Tuesday, 15 March 2016

The other drug - a marriage made in heaven?

Clin Neuropharmacol. 2016 Mar-Apr;39(2):102-111.

Something Old, New, Borrowed, Blue: Anthracenedione Agents for Treatment of Multiple Sclerosis.

Koffman BM, Hacker M, Gunning WT 3rd, Quinn A.

Abstract

OBJECTIVE:

This study aimed to present anthracenedione agents that have been used to treat multiple sclerosis (MS), problems related to their use, and knowledge gained from our experiences using these agents to develop more efficacious drugs with fewer adverse effects.

METHODS:

We review preclinical and clinical data during the development mitoxantrone, an anthracycline, for the treatment of MS; benefits and potential risks; and strategies to reduce complications of anthracyclines.

RESULTS:

Mitoxantrone had unacceptable and greater-than-anticipated toxicity for use in a chronic disease such as MS. Adverse effects included cardiotoxicity, treatment-associated leukemia, and amenorrhea. Toxicity was identified primarily in retrospect. Structurally related compounds include pixantrone (BBR2278) and BBR3378. Pixantrone is in clinical development in oncology. BBR3378 prevents the development of autoimmunity and experimental autoimmune encephalomyelitis and blocks experimental autoimmune encephalomyelitis even when given after the onset of autoimmunity.

CONCLUSIONS:

There remains a need for effective MS treatment, particularly for nonrelapsing forms of MS. Mitoxantrone was the first nonbiologic drug approved by the Food and Drug Administration for use in MS. Chromophore modification of anthracenedione agents yielded a novel class of DNA binding agents (aza-anthracenediones such as pixantrone and aza-anthrapyrazoles such as BBR3378) with the potential for less cardiotoxicity compared with mitoxantrone. There is a need for long-term observation for delayed toxicity among humans enrolled in pixantrone trials. Preclinical toxicity studies for delayed toxicities in rodents and other models are warranted before consideration of derivatives of anthracenediones, aza-anthrazenediones, or aza-anthrapyrazoles for use in human MS clinical trials.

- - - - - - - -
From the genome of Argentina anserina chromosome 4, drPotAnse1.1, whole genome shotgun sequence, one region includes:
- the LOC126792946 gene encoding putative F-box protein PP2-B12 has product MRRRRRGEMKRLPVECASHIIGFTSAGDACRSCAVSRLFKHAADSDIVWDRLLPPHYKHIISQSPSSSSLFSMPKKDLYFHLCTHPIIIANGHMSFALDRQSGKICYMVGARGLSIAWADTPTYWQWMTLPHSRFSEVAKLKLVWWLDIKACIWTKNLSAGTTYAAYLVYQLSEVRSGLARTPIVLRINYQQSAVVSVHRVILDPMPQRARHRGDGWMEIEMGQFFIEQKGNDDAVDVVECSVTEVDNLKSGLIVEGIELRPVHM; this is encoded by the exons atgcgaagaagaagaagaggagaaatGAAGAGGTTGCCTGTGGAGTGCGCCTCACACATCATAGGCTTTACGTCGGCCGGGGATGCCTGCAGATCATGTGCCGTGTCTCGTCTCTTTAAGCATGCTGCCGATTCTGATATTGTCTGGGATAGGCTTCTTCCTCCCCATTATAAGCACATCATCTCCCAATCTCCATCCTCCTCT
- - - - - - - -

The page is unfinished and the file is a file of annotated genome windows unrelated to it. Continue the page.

Int Immunopharmacol. 2016 Feb;31:74-87. doi: 10.1016/j.intimp.2015.12.014. Epub 2015 Dec 18.

An aza-anthrapyrazole negatively regulates Th1 activity and suppresses experimental autoimmune encephalomyelitis.



Clark MP, Leaman DW, Hazelhurst LA, Hwang ES, Quinn A.

Abstract

Previously we showed that BBR3378, a novel analog of the anticancer drug mitoxantrone, had the ability to ameliorate ascending paralysis in MOG35-55-induced experimental autoimmune encephalomyelitis (EAE), a murine model of human multiple sclerosis, without the drug-induced cardiotoxicity or lymphopenia associated with mitoxantrone therapy. Chemotherapeutic drugs like mitoxantrone, a topoisomerase inhibitor, are thought to provide protection in inflammatory autoimmune diseases like EAE by inducing apoptosis in rapidly proliferating autoreactive lymphocytes. Here, we show that while BR3378 blocked cell division, T cells were still able to respond to antigenic stimulation and upregulate surface molecules indicative of activation. However, in contrast to mitoxantrone, BBR3378 inhibited the production of the proinflammatory cytokine IFN-γ both in recently activated T cell blasts and established Th1 effectors, while sparing the activities of IL-13-producing Th2 cells. IFN-γ is known to be regulated by the transcription factor T-bet. In addition to IFN-γ, in vitro and in vivo exposure to BBR3378 suppressed the expression of other T-bet regulated proteins, including CXCR3 and IL-2Rβ. Microarray analysis revealed BBR3378-induced suppression of additional T-bet regulated genes, suggesting that the drug might disrupt global Th1 programming. Importantly, BBR3378 antagonized ongoing Th1 autoimmune responses in vivo, modulated clinical disease and CNS inflammation in acute and relapsing forms of EAE. Therefore, BBR3378 may be a unique inhibitor of T-bet regulated genes and may have potential as a therapeutic intervention in human autoimmune disease.

 Pixantrone; Formula: C17H19N5O2